DETERMINATION OF THE SOURCES OF CARBONACEOUS ARCTIC AEROSOLS. Steven R. Biegalski, NIST, Chemistry, Room B162, Gaithersburg, MD 20899, phone: 301-975-3138, fax: 301-216-1134, e-mail:

Both natural and anthropogenic combustion processes result in the introduction of aerosol particles to the atmosphere. These combustion aerosols have the potential to greatly affect human health, visibility, and global change. It is necessary to study the anthropogenic components of the atmosphere so that they may be delineated from the natural components, and so that their sources may be determined. Reliable scientific data on anthropogenic emissions are crucial for the institution of applicable policies and the regulation of man-made emissions. Recent work at the National Institute of Standards and Technology (NIST) has focused on the analysis of carbonaceous particles found in the Arctic aerosol, snow, and ice. Goals of the work include measurements of elemental carbon, organic carbon, total carbon, 12C, 13C, 14C, and other properties of the particles which may aid in identification of their respective sources.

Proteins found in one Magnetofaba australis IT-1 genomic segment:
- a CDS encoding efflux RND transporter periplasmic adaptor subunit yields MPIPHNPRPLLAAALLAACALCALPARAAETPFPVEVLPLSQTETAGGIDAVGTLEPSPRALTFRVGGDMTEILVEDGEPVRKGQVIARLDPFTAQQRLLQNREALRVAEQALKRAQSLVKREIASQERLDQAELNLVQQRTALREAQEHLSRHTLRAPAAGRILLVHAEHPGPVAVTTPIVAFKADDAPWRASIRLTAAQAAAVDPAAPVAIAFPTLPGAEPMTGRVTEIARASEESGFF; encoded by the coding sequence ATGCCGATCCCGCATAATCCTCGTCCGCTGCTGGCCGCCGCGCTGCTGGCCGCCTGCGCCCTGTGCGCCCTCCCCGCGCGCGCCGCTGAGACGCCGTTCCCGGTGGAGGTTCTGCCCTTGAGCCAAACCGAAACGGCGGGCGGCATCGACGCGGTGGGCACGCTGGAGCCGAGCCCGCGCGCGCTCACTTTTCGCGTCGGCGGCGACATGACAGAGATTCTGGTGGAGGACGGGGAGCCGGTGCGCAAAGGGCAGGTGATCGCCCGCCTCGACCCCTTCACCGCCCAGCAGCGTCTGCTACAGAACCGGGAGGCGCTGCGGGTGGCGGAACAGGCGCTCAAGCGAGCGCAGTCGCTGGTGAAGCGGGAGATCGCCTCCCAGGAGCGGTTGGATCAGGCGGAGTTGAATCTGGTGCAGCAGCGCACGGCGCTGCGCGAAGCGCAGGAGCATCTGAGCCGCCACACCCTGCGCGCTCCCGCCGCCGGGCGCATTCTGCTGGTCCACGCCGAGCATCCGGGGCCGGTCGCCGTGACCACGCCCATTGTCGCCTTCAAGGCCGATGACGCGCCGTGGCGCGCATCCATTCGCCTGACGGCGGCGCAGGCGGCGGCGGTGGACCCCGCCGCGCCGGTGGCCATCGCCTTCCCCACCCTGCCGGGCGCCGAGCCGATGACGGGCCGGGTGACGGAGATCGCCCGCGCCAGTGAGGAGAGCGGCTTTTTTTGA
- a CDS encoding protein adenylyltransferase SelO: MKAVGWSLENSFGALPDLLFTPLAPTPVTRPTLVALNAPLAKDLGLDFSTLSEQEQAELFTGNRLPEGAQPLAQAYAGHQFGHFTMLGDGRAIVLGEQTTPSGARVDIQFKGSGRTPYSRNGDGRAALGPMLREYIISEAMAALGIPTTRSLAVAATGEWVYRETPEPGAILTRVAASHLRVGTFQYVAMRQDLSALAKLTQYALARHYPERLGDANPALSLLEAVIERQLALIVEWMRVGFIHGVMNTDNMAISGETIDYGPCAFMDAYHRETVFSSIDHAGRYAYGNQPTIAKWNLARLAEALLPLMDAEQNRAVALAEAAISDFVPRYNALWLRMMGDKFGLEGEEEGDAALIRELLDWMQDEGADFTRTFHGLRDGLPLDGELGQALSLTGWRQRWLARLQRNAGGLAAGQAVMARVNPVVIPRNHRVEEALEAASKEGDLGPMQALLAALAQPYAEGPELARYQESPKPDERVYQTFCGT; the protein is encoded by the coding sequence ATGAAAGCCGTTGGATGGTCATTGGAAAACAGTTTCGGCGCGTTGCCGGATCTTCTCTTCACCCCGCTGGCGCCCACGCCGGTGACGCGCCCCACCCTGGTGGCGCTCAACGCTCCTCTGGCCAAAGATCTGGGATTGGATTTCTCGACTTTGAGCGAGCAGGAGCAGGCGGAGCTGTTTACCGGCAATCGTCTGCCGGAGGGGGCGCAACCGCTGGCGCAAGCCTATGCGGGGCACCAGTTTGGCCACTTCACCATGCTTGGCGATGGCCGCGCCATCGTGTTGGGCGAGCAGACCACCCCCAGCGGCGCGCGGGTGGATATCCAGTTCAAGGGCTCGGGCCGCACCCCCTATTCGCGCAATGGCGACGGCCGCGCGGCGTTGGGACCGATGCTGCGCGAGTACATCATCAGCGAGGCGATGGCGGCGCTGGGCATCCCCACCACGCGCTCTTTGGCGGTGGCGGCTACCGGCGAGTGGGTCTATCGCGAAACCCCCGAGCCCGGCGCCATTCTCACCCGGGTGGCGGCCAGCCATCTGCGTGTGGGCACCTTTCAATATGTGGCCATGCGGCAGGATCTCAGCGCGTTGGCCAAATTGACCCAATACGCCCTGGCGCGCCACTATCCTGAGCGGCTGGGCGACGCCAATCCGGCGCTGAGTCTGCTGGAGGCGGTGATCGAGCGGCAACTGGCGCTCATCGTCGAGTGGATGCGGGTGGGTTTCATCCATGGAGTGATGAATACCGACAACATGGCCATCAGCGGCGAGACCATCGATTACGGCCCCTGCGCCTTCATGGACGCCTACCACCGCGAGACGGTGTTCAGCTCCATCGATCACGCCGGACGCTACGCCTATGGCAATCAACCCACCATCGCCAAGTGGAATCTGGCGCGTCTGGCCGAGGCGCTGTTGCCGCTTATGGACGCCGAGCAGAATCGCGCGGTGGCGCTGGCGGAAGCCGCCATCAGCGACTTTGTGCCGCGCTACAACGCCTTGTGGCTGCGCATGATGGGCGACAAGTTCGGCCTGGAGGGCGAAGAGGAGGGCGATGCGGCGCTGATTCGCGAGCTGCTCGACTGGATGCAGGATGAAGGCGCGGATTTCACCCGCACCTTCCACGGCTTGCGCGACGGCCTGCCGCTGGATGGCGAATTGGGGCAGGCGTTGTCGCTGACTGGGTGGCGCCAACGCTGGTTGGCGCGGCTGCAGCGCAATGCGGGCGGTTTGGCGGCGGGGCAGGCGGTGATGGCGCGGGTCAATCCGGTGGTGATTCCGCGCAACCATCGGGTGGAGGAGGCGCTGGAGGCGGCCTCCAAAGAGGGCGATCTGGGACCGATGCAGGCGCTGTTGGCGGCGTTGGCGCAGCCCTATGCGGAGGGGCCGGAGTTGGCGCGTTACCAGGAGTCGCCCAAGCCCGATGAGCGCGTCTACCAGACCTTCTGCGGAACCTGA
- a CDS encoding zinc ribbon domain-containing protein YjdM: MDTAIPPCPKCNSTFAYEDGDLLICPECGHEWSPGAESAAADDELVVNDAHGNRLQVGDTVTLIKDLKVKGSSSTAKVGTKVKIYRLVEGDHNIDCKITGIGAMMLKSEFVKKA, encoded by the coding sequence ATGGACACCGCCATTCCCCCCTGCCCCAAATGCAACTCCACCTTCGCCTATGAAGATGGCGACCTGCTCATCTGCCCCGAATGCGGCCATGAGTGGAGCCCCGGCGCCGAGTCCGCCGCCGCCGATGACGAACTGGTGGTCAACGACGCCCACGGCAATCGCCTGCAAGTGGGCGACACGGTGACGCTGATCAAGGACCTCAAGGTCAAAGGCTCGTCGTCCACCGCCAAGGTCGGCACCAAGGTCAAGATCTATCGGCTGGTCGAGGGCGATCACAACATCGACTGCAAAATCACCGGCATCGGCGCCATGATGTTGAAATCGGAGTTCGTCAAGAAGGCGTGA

The very low particulate concentrations in the Arctic make these measurements a challenge. The measurement of the carbon concentrations utilize a suite of analytical methods. Total carbon determinations are made via coulometry, manometry, and with a CHN analyzer. In order to separately determine organic from elemental carbon, pre-analysis steps have been investigated which separate organic from elemental carbon. Accelerator mass spectrometry (AMS) is used for the determination of carbon isotopes.